Splinterlands - the bot problem in higher leagues.
In Splinterlands Discord there are currently lots of discussions about the use of bots which are lead partly rather emotional. Therefore I will try to summarize my thoughts in a post instead, where I try to convey my arguments in a sober way.
I won't focus on the 'bot-farms' in lower leagues because I personally don't have to deal with them and also didn't collect any data concerning that topic.
Instead of that I would like to contribute my thoughts concerning the impact of bots in the highest leagues.
I am not a "complainer". :)
I am well known to be a bot sceptic, and as such I have to face various replies like for example that I would be a "complainer" who only critizes bots because they got a big piece of my former 'reward cake' etc. I think that in my case that's just obivously wrong: since I realized rather early that more and more, richer and richer players would enter the Splinterlands arena I decided to focus on Alpha gold foil tournaments, to occupy a niche within the game economy which couldn't be easily invaded by the rich newcomers due to the scarcity of the necessary cards.
The regular tournament reports of @jacekw show that I am still earning very well and thus my personal Splinterlands income is not yet significantly affected by bots.
I am thankful that Splinterlands (founders, team and many players) made that possible!
I own more than a million SPS and more than 20 million collection power, so that my (main) aim is NOT to accumulate more SPS but the success of the game so that the value of my already owned SPS and assets might increase.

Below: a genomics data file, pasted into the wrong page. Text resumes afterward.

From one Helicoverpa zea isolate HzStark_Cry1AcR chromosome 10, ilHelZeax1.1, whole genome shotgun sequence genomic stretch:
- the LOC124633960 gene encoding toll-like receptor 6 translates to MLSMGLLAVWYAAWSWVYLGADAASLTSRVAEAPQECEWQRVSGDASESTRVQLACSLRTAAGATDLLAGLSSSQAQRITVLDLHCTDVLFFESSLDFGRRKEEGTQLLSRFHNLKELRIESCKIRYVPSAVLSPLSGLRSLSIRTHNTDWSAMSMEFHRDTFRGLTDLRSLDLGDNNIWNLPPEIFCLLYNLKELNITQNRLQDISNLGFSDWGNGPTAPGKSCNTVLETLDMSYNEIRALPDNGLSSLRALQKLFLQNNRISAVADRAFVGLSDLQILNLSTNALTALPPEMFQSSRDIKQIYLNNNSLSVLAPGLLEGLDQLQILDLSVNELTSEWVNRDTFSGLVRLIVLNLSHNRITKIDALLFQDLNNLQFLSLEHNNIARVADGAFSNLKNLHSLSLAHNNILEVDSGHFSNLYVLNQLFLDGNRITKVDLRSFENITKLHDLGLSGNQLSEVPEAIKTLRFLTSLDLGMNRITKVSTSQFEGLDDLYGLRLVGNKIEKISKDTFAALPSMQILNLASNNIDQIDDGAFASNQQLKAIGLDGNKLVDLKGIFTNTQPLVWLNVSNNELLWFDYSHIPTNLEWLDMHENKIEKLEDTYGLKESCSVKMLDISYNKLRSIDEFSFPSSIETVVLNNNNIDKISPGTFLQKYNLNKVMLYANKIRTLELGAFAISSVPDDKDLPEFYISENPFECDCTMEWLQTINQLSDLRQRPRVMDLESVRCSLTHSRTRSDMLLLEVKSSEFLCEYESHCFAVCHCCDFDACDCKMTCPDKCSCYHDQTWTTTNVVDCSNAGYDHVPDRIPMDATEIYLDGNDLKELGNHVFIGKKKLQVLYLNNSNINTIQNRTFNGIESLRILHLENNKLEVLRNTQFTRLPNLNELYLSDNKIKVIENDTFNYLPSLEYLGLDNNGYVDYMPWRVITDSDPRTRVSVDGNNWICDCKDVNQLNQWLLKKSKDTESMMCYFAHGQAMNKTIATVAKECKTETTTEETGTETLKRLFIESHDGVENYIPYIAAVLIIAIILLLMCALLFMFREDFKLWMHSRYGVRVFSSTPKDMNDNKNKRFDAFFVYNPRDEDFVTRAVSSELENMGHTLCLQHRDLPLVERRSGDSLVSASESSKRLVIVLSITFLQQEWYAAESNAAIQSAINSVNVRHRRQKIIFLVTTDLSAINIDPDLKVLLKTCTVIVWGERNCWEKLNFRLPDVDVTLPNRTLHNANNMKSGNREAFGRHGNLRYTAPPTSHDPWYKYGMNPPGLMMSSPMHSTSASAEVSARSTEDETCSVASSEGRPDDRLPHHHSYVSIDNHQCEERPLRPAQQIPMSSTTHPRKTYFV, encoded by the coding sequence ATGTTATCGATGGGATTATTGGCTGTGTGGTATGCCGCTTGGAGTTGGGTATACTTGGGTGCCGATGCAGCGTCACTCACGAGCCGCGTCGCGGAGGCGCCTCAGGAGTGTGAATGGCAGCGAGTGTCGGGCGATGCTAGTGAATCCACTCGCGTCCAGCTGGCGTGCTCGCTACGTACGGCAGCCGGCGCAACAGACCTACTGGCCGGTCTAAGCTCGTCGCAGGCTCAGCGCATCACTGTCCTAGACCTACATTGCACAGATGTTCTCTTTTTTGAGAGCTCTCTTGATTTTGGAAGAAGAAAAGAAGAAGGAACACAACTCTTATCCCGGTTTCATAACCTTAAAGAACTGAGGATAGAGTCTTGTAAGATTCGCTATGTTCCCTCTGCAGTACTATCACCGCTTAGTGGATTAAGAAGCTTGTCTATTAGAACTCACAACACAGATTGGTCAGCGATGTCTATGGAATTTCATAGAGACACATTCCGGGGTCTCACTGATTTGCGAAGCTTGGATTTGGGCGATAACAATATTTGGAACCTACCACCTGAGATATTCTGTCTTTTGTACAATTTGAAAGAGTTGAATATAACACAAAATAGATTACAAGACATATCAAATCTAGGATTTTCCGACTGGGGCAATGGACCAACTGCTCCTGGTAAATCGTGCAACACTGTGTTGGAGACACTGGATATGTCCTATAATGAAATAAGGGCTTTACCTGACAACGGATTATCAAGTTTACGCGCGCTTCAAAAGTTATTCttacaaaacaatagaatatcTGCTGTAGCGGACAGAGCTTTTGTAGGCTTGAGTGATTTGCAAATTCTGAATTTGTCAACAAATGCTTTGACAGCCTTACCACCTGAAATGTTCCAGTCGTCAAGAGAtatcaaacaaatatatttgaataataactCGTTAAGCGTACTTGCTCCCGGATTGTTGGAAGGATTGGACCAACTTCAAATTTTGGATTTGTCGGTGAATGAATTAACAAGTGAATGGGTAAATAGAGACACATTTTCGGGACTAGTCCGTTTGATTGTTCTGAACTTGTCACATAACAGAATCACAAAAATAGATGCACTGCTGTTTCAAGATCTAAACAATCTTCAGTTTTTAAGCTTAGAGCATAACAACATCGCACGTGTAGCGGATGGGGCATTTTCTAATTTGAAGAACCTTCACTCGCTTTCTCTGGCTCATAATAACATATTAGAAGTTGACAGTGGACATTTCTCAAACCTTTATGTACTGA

Bots are / will be superior compared to human players, and Splinterlands is no exception.
I am convinced that sooner or later bots will play significantly stronger than every human player. That doesn't mean they will win every single battle (due to the intrinsic elements of chance) but no human player will be able to win a match of lets say 20 battles against such an advanced software anymore.
Rather often I am told that Splinterlands would be an exception due to its "complexity", "uniqueness" etc., and due to ongoing changes, but I am deeply convinced that it is only a matter of time, until the unavoidable will become obvious: that bots are the clear bosses on the battlefield.
I observed the same phenomenon (and the discussions, the hints on the alleged superiority of humans, their intuition and so forth) again and again in many different games.
As a rather good chess player who also supported a chess programmer to reach the top ten of the best available chess programs worldwide these days, I am well aware of the history of chess, where grandmasters at first belittled the artificial competitors, then fought hard to beat them and finally lost.
Programs based on neuronal networks like AlphaZero but even open source based conventional chess software like Stockfish beat the strongest chess players easily.
The same happened to Go, to Poker and many other games.
Splinterlands is only 'lucky' not to be in the focus of really good programmers (yet).
And no, it is NOT too complex for bots (never mind real AI).
If this, my prediction, should be proven wrong I would be very surprised but at the same time more than happy and the problem discussed in this post significantly smaller!
So why do I consider bots to be such a big problem?
Already now a big percentage of the 'top' Champion League players, and even complete guilds rely on bots.
I actually wonder who of the top 25 players of the last "Champion I" ranking is ready to state in the comment section of this post NOT to use a bot? Is there anybody out there? :)
To make it clear, I don't blame anybody. I understand the desire to try to earn as much as possible (in a rather comfortable way) within the frame of what is allowed. Within the botters is quite some folks I consider as friends.